Without question, the whiskey industry is experiencing a similar boom to that of craft beer, and is growing at a record pace. Within the last decade, masses of beer lovers finally realized, and/or admitted, that Miller Lite simply does not taste anywhere close to as good as local, fresh craft beer. And many of those same people have also realized that whiskey has fantastic complexities to offer their taste buds on relaxing evenings. Bourbon particularly has become a choice whiskey of both young and old. Deep bourbon lists are as commonplace at restaurants as the thick draft lists that rotate the newest breweries and hoppiest favorites. And every list includes all the staples. One such staple is Maker’s Mark Kentucky Straight Bourbon.
Maker’s Mark holds a special place for me. I love that square-ish bottle, and the comforting red wax that contrasts perfectly with the beautiful caramel-brown colors of the bourbon. Like many, when I first started enjoying whiskey, I did not prefer it neat. The drink that really got me loving bourbon was the whiskey-ginger. Always good and refreshing, whether in winter, or the heat of summer. The first time I poured some ginger ale into my Maker’s Mark, it became my favorite bourbon for making whiskey-gingers, and it is always stocked in my house. I do enjoy Maker’s neat, but that is not how I usually have it.
When Marker’s Mark was revealed at a recent Charred Barrel Society blind tasting, we were all surprised. We at TCBS have documented why we do blind tastings, and it is what separates us from other whiskey reviews. So when an old favorite is revealed, the “oooooooohs” and “aaaaaaaaaahs” come fast!
So, what did everyone think about Maker’s Mark at this event?
Most of the participants smelled caramel and vanilla, with hints of apple popping through. One consistent negative reviewers noted was a bit of a harsh burn when approaching the bourbon. For some, this may have been the result of approaching too fast, but it was a common theme throughout.
The initial taste mirrored the approach as many reported a heavy alcohol taste, which was unpleasant. However, after this subsided, the flavors of Maker’s Mark began to shine through. Vanilla and caramel was there, followed by smooth, fruity notes.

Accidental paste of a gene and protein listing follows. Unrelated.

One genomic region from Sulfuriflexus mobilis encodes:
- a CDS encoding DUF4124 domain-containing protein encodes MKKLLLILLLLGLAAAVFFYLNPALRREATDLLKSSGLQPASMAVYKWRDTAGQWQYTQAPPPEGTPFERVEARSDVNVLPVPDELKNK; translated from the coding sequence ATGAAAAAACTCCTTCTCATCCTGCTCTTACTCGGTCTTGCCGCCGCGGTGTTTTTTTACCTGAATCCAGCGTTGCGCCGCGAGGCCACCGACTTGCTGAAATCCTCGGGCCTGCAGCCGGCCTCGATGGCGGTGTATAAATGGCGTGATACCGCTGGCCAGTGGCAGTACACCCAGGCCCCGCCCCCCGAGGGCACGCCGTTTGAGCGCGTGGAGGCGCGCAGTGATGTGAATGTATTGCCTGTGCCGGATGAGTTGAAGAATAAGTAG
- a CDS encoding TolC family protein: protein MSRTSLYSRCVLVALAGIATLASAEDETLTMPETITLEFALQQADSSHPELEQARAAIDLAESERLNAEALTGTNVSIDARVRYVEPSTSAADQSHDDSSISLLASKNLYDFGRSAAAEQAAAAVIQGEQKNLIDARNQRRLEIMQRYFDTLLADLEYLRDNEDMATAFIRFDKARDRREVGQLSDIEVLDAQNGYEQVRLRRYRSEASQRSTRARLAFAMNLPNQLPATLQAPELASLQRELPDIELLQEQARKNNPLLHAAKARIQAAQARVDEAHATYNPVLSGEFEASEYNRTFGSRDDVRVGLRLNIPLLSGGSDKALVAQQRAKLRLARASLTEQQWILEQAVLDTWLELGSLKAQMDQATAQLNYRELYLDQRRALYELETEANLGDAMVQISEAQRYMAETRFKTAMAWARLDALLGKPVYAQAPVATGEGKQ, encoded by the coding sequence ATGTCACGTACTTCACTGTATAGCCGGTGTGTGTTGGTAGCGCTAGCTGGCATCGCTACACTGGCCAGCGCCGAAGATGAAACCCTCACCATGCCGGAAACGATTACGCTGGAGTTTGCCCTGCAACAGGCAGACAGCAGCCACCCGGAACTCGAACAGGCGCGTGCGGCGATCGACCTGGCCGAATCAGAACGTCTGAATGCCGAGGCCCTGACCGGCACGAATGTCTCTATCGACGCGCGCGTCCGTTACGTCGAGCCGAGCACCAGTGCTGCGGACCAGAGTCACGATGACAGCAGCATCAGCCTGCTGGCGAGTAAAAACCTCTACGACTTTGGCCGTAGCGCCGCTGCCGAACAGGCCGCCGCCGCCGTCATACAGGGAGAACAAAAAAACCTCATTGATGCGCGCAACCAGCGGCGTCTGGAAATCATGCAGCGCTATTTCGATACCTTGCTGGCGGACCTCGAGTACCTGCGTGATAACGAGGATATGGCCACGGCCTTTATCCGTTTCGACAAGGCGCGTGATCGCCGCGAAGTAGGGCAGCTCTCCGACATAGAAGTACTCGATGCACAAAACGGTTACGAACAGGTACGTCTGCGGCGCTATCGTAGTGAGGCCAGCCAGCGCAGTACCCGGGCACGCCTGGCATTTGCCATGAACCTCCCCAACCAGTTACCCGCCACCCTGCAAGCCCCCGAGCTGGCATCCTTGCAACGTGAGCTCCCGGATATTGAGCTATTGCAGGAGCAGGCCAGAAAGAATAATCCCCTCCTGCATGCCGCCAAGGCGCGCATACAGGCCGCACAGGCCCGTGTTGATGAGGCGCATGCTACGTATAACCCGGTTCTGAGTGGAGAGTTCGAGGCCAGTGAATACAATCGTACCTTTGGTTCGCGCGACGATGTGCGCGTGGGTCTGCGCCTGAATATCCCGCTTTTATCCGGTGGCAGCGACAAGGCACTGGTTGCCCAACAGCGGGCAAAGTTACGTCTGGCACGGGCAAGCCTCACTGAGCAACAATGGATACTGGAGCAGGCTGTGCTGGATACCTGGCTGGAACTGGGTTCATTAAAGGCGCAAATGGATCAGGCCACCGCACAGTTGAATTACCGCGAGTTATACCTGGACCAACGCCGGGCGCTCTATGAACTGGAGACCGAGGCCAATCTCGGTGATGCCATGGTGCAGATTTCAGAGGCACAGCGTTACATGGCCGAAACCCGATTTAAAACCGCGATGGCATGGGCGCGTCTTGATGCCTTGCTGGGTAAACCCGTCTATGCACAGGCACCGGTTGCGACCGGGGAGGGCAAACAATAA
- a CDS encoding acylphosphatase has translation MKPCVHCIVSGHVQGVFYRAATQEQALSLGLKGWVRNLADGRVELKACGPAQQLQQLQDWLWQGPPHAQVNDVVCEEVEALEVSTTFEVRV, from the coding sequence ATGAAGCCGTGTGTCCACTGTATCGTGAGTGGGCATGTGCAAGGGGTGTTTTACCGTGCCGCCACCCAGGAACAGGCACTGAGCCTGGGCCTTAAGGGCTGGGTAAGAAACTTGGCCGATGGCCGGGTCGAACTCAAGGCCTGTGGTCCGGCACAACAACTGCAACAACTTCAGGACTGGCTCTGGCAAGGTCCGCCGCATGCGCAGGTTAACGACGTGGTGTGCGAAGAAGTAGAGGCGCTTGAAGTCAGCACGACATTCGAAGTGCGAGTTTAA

Unfortunately, after the beauty of Maker’s subsided, the harsh alcohol flavor poked through again and reminded many of taking medicine. The way it sat on the tongue was not pleasant, and left a negative last impression.
Our Members gave Maker’s Mark a finger pour rating of 1.6, which is ok. This finger rating combined with the average price of Maker’s Mark, we give this popular Kentucky bourbon a medium value.
If you are a follower of The Charred Barrel Society, you might remember our review of Gentleman Jack. It scored shockingly high for what it was, and TCBS cringed when the reveal was made.
For Maker’s Mark Bourbon Whisky (yes, they spell it like our friends across the pond), it was the opposite. When The veil was lifted, and I saw that red wax, I wanted to rescore. I love Maker’s Mark. It is like an old friend. I will always have it in my house, and I wanted it to score higher. But the bottom line is, in a blind taste, while not scoring horribly, it was definitely not loved by our members taken neat. There are many bourbons in the same price range that are smooth and flavorful from start to finish to sip on. But if you are looking for a consistent bourbon that looks great in your bar, Maker’s fits the bill. And it makes wonderful bourbon cocktails. If you ever see me sitting at a bar, and there is ice in my glass, ask me what I am drinking. Chances are I will simply reply with “Maker’s and ginger.”
To Friends, Fellowship, and the Society.